Sunday, July 21, 2024
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Fall Allergy Season Cranking Up With Ragweed Peaking In Next Few Weeks

A wet start to the summer will likely bring the Upper Cumberland beautiful fall colors and a slew of fall allergens.

Local Allergist Dr. Erin Rohman said as the grass pollen season ends, the ragweed season is ratcheting up. Ragweed and goldenrod are the biggest pollen producers around the region, with the peak coming in the next few weeks.

Rohman said it can often be a challenge to understand whether you are dealing with allergies, a cold, or even COVID.

“I think that’s one tricky thing about fall compared to spring is we are dealing with a lot more upper respiratory infections this time of year,” Rohman said. “And with that you get the sore throat that then leads to the sneezing and the stuffy nose that then leads to the cough. And if we’re being really honest, those are very similar symptoms to allergies. So it’s not something that you can often figure out on your own. And my best advice is if the symptoms persist longer than a few days, you probably need to see some sort of healthcare provider.”

Rohman said fever can also be a sign, as significant fevers are unlikely with allergies.

Now is the time to begin your medical regiment if you are a fall allergy sufferer, according to Rohman. She said over the counter antihistamines, and over the counter nose sprays can be helpful if taken correctly. If you are concerned about how those medications might interact with other medical issues, Rohman suggested seeing your doctor.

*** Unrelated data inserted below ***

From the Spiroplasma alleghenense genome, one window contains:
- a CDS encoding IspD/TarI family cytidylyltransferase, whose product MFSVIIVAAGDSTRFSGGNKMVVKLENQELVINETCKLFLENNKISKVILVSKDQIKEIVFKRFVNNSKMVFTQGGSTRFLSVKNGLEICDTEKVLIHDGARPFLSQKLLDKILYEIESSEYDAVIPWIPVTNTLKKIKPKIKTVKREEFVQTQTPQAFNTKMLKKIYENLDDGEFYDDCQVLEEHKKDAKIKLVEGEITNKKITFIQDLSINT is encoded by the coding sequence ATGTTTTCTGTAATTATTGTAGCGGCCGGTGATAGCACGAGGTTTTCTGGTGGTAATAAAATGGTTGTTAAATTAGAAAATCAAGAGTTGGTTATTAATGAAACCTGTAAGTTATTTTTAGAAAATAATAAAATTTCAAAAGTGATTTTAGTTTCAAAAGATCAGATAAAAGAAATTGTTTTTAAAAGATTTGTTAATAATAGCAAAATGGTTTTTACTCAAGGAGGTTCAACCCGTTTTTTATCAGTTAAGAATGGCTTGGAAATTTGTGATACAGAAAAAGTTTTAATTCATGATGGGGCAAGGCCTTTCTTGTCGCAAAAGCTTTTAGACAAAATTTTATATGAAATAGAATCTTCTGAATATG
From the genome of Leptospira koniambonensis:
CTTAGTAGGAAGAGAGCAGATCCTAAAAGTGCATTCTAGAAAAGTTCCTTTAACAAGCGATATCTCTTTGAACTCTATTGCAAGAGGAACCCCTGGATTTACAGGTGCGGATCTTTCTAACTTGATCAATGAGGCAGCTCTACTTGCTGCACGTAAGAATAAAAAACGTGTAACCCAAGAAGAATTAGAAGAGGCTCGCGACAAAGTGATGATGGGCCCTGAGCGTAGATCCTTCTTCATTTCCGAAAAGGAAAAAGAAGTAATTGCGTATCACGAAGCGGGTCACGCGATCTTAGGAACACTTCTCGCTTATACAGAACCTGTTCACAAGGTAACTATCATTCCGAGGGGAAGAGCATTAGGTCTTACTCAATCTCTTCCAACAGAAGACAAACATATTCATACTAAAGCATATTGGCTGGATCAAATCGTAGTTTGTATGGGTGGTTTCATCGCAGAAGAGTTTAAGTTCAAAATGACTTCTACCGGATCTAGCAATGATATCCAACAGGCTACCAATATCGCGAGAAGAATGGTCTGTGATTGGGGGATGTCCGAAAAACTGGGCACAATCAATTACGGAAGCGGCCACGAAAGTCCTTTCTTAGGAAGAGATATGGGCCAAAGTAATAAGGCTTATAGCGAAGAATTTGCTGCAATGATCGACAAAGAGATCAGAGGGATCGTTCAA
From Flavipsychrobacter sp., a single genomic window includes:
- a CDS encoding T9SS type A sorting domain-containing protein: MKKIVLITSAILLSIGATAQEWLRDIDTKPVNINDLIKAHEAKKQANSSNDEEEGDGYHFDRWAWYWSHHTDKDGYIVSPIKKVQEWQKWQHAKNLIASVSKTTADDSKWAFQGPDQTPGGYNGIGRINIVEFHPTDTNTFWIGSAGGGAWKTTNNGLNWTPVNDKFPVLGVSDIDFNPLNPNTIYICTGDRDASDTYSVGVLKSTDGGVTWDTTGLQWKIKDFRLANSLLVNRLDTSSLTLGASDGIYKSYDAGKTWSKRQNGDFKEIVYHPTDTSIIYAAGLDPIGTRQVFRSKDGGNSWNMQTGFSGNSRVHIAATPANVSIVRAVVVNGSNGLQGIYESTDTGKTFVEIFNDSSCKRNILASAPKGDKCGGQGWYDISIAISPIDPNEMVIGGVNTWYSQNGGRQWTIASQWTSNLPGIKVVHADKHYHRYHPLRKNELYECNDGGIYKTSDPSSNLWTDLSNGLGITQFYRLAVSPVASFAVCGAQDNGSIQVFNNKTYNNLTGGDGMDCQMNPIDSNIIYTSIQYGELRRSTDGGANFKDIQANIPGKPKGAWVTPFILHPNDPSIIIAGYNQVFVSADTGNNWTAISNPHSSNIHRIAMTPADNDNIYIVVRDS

“It’s time to get in to see your healthcare provider and help them sort that out for you,” Rohman said. “So number one, if you typically take allergy medicine in the fall, it’s time to get going on that. And number two, I would say if this is a predictable thing for you that happens year after year, maybe you want to get in to see an allergist. Maybe you want to have allergy skin testing, figure out what’s actually contributing to your problem, and then go beyond those medications. And maybe consider a treatment such as allergen immunotherapy, which a lot of us know as allergy shots, to keep this from being an ongoing problem for you.”

Once the leaves fall, Rohman said mold counts increase, causing problems for fall allergy sufferers.

“Those don’t get as much publicity as the pollen counts, but they’re equally as important for our allergy sufferers,” Rohman said.

People typically think of spring as the season for allergies. Rohman said across the Upper Cumberland, as many people struggle during the fall as the spring.

“The fall season can be even worse than spring because it tends to be a longer season with that pollen in the first part and then mold coming in in the second part of the season,” Rohman said.

Dr. Rohman sees patients at the Allergy Asthma & Sinus Center.